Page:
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Franz Rabl: A Master of His Craft

Franz Rabl, one of the last Masters of analogue film post production, gives us a little insight in his work and why he sticks to film. Let’s have a look over his shoulder to get a glimpse at his work.

Photo by Franz Rabl

Can you tell the community a little bit about yourself, what you do for a living and what you like to do in your spare time.

My name is Franz Rabl and I was born in 1961. Since July 2008, I work at ARRI Film TV in the laboratory as a color timer, but I prefer the title “Photochemical Colorist”, because it makes more sense in this day and age. In our spare time, on the weekends, my wife and I, she works also at ARRI, sit or work in our garden and enjoy the privacy that the Austrian Boehmerwald region provides .

Your biography shows you working as a colorist, a film grader and a color timer, among others. Can you describe what each of these positions is? What does a typical work-day look like for you?

That‘s right. Here at ARRI, I work only as a color timer. In my opinion, a colorist is a digital job, a person who works on different grading systems ( Lustre, Baselight, Filmmaster, DaVinci, etc. ), based on files or tapes, whether for TV or cinema. A film grader or color timer works only analog, from film to film, with no digital intermediate steps.

Most of the time in a typical work-day is spent reproducing the work of the digital colorists, during the DI-Process, to get a perfect match between the digital projection and the film projection.

Photos by Franz Rabl

What drew you to the film industry?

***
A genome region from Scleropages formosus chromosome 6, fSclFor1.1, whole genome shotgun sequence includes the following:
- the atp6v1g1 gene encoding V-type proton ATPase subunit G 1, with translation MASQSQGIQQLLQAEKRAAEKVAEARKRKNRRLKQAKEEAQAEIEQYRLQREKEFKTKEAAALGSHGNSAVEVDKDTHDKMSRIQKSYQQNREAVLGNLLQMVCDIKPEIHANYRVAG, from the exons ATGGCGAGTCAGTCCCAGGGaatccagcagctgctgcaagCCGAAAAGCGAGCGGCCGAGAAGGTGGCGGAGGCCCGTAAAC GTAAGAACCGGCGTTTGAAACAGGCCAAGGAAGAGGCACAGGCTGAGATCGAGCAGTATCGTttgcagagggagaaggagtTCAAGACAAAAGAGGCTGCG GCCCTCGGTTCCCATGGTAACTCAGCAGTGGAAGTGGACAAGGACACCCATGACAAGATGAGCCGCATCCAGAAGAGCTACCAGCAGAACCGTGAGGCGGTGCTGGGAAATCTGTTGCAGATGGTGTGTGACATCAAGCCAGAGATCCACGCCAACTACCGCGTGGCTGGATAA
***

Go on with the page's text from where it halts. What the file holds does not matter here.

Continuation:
The creative work with DOP‘s and Directors.

How did you get into this line of work?

Color timer was the most exciting job in a laboratory.

What advice would you give a reader trying to get into the film industry?

For the whole film industry my advice is, become a scriptwriter, because I find there is always an absence of good stories.

For the future of post-production my advice is, become a digital colorist.

What has been your favorite project to work on and why?

The film “BAL” , winner of the Berlinale 2010. Because it was a complete analog film and workflow, and there you can see and feel that film is still the best medium to reproduce natural colors. From 1989 till 2005, all films with Michael Haneke, each one of them was a challenge.

You work with primarily with analogue mediums, what are the aspects of film that attract you?

Film is still the only worldwide standard for highest quality and i don‘t like to watch calculated or digitally compressed images. Film is the only „real raw“ format.

What challenges does working with analogue film present?

That is really difficult to say, but it comes down to what I am used to seeing on the movie screen.
Right now the biggest challenge for me is to convince people that film can look much better than digital.

Photo by Franz Rabl

What projects are you working on now?

Now we are working on a film called “Königin Luise”, it is a film from 1913 and we are in the process of restoring the film here at ARRI. We scanned the Nitro Original version and are using it as a reference to make a brand-new print with the “Desmet method”

Lastly, if you could work on any film (whether it be a classic, or one that has not yet been produced) what would it be?
A story about “The Return to Analog Film”.

written by gabysalas

2 comments

  1. clownshoes

    clownshoes

    Awesome Q&A

    almost 2 years ago · report as spam
  2. gabysalas

    gabysalas

    @clownshoes. thanks!

    almost 2 years ago · report as spam